Historically, the surrounding land would have been home to some of Africa’s finest wildlife, today it is farmland.  For the last 35 years Okonjima has been in the hands of the Hanssen family.  Today, nearly 20 years after Wayne, Donna & Rosalea Hanssen took over a cattle farm from their father, the original farm has grown in size to 20 000 hectares, the cattle have gone, grasslands are returning and the wildlife abounds.

In 1989, Uwe & Tammy continued with livestock farming, suffering high losses to especially spotted hyaena, but aware of the increasing lion conflict along the southern ENP boundary; it was during this time that AfriCat North (then known as The Afri-Leo Foundation) was established, with its mission to finding workable solutions to the lion-farmer conflict.

The key to the Okonjima experience is The AfriCat Foundation, a non- profit organisation dedicated to the conservation of Namibia’s large carnivores.  With the cheetah, leopard and lion as its flagship, the foundation works alongside the farming community, attempting to help alleviate the livestock losses caused by predators. AfriCat is also home to orphaned, injured and rehabilitated large carnivores.

To observe these magnificent animals in natural surroundings and to witness the rehabilitation efforts to return them to the wild, provides the visitor with the chance to come to know a little more about the story of Africa, its harmonies and its conflicts.
The wheel turns full circle as the traveller leaves Okonjima with the knowledge that through his/her visit, he/she has laid yet another stone in the road to recovery for Africa’s carnivores.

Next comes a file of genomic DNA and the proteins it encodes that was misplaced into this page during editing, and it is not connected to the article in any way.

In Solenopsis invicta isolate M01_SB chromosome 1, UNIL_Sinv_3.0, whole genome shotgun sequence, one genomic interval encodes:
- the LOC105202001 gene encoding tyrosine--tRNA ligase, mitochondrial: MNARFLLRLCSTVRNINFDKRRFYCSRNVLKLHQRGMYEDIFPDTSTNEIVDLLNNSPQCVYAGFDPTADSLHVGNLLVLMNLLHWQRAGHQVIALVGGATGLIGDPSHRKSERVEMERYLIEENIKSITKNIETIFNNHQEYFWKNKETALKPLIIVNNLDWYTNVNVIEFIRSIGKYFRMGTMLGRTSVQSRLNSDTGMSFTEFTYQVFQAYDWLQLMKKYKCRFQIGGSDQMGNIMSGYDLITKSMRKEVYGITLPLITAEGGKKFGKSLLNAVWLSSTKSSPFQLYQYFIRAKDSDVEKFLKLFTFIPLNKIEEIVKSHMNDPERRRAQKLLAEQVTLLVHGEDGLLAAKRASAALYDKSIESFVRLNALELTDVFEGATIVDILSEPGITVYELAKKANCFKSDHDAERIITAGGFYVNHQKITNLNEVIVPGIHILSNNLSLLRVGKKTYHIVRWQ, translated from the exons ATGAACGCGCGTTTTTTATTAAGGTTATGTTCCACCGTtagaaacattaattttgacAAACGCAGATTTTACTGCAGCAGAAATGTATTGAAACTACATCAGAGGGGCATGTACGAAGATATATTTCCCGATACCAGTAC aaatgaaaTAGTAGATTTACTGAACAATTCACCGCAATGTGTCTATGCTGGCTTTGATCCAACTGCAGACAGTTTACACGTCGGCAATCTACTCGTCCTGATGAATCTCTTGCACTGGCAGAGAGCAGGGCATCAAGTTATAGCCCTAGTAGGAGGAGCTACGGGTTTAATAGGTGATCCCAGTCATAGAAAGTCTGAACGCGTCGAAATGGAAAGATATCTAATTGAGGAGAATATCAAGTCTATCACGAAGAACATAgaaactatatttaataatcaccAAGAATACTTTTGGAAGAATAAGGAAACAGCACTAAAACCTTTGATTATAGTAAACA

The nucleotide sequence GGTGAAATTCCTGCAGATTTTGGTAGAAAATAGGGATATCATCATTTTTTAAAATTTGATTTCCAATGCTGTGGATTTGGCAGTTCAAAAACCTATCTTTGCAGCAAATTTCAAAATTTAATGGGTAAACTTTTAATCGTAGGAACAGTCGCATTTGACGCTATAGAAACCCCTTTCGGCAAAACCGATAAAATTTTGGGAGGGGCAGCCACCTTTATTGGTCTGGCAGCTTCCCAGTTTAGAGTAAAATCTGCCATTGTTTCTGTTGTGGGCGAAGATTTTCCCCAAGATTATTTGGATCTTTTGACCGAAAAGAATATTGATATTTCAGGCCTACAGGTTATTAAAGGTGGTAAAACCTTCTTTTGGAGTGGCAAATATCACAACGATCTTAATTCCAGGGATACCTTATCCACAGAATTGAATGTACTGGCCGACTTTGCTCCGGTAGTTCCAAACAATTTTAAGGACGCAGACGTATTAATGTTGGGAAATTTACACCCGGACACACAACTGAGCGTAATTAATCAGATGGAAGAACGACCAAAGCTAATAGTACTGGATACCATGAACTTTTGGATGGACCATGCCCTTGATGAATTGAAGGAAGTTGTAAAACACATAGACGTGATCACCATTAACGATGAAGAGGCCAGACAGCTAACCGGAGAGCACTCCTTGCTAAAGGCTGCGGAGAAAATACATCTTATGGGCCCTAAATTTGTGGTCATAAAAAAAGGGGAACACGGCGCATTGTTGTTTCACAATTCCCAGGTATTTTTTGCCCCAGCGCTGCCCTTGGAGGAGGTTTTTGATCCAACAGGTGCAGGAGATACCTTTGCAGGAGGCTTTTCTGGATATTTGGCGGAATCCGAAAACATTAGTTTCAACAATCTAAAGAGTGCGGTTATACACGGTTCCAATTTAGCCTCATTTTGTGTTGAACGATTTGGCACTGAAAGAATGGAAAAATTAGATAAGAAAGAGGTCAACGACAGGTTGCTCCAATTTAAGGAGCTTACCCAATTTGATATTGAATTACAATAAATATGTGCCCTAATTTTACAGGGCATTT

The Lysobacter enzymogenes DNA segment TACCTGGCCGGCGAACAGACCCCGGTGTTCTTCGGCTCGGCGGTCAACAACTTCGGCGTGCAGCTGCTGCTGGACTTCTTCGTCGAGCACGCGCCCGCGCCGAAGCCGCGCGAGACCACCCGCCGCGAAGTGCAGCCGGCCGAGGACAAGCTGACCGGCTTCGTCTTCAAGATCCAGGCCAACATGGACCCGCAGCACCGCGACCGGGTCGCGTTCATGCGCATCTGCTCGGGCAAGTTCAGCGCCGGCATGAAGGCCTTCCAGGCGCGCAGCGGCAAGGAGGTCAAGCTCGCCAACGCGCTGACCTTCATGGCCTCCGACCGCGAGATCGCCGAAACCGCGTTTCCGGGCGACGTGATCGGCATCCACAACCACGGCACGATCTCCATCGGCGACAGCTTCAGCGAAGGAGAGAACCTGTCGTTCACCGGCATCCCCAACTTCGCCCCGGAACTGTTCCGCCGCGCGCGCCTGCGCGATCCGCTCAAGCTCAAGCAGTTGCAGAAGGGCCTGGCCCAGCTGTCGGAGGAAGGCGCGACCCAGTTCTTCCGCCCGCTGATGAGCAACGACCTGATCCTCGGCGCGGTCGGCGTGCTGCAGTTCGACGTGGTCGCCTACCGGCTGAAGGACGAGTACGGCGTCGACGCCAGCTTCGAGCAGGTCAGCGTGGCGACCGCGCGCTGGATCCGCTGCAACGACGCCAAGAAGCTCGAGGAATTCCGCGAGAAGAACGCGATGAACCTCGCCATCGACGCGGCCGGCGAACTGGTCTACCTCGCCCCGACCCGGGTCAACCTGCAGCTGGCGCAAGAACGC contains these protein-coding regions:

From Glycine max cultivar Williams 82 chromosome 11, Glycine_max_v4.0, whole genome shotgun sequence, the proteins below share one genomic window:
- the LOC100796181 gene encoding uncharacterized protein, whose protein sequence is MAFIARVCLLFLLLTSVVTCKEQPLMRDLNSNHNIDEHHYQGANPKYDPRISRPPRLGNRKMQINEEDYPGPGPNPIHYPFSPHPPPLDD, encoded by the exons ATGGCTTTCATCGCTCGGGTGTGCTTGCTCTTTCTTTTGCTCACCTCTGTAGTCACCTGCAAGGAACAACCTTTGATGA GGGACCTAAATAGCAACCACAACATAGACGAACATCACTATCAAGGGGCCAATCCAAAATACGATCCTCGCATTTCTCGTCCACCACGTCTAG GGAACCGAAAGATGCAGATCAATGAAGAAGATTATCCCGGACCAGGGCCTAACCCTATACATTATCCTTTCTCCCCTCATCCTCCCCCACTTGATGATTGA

The corner stone to success of conservation rests on that old adage "If it pays, it stays". Today in Namibia, a significant amount of the money which visitors spend during their time in the country, finds its way back into the programmes which aid in the conservation of the animals living there.  Not only are his loss-costs covered, but also there are opportunities for his wife and children to be employed, and when the lodge makes a profit, he receives a dividend either as a cash hand-out or as a new school or health clinic. This is the Namibia of today.


Interview with Tammy about the AfriCat Foundation

Tammy Hoth-Hanssen, Director AfriCat Foundation - is the public face of the Foundation in Namibia and internationally. Tammy’s passion for wildlife and the 'bush' started out on the family farm in the rugged Khomas Hochland (the Highlands south-west of Windhoek) and grew to become a passion when her parents and siblings moved to Okonjima, where AfriCat was born. After studies in Botany, Zoology and a teaching career, she left urban life for the wilderness of Namibia’s north-west where Tammy and her family bought a family livestock farm. Sharing a common border with the Etosha National Park, they found themselves within the human-wildlife conflict zone, losing large numbers of livestock to lions and spotted hyaena. AfriCat North was established, aimed at finding solutions to this farmer-predator stalemate.